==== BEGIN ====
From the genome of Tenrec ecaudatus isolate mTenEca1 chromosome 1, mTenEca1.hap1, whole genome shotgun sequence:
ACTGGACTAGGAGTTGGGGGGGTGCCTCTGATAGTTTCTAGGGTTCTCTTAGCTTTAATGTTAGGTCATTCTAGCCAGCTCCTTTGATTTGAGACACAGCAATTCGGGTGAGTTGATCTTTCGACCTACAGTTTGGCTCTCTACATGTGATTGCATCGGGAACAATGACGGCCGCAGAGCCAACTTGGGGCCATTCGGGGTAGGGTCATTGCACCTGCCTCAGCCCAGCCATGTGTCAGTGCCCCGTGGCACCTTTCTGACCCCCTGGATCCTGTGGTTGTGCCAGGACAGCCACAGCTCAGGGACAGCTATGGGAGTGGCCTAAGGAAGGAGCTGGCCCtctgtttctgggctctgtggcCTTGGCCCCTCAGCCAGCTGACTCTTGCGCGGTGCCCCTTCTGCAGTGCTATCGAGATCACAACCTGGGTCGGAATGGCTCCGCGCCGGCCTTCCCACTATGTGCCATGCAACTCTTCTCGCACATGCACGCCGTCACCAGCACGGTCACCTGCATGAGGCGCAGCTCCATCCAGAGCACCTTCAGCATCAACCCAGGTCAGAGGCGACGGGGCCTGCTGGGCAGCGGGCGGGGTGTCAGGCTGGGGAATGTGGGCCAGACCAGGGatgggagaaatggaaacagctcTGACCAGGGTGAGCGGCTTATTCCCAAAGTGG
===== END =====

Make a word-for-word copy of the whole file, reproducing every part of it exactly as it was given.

From the genome of Tenrec ecaudatus isolate mTenEca1 chromosome 1, mTenEca1.hap1, whole genome shotgun sequence:
ACTGGACTAGGAGTTGGGGGGGTGCCTCTGATAGTTTCTAGGGTTCTCTTAGCTTTAATGTTAGGTCATTCTAGCCAGCTCCTTTGATTTGAGACACAGCAATTCGGGTGAGTTGATCTTTCGACCTACAGTTTGGCTCTCTACATGTGATTGCATCGGGAACAATGACGGCCGCAGAGCCAACTTGGGGCCATTCGGGGTAGGGTCATTGCACCTGCCTCAGCCCAGCCATGTGTCAGTGCCCCGTGGCACCTTTCTGACCCCCTGGATCCTGTGGTTGTGCCAGGACAGCCACAGCTCAGGGACAGCTATGGGAGTGGCCTAAGGAAGGAGCTGGCCCtctgtttctgggctctgtggcCTTGGCCCCTCAGCCAGCTGACTCTTGCGCGGTGCCCCTTCTGCAGTGCTATCGAGATCACAACCTGGGTCGGAATGGCTCCGCGCCGGCCTTCCCACTATGTGCCATGCAACTCTTCTCGCACATGCACGCCGTCACCAGCACGGTCACCTGCATGAGGCGCAGCTCCATCCAGAGCACCTTCAGCATCAACCCAGGTCAGAGGCGACGGGGCCTGCTGGGCAGCGGGCGGGGTGTCAGGCTGGGGAATGTGGGCCAGACCAGGGatgggagaaatggaaacagctcTGACCAGGGTGAGCGGCTTATTCCCAAAGTGG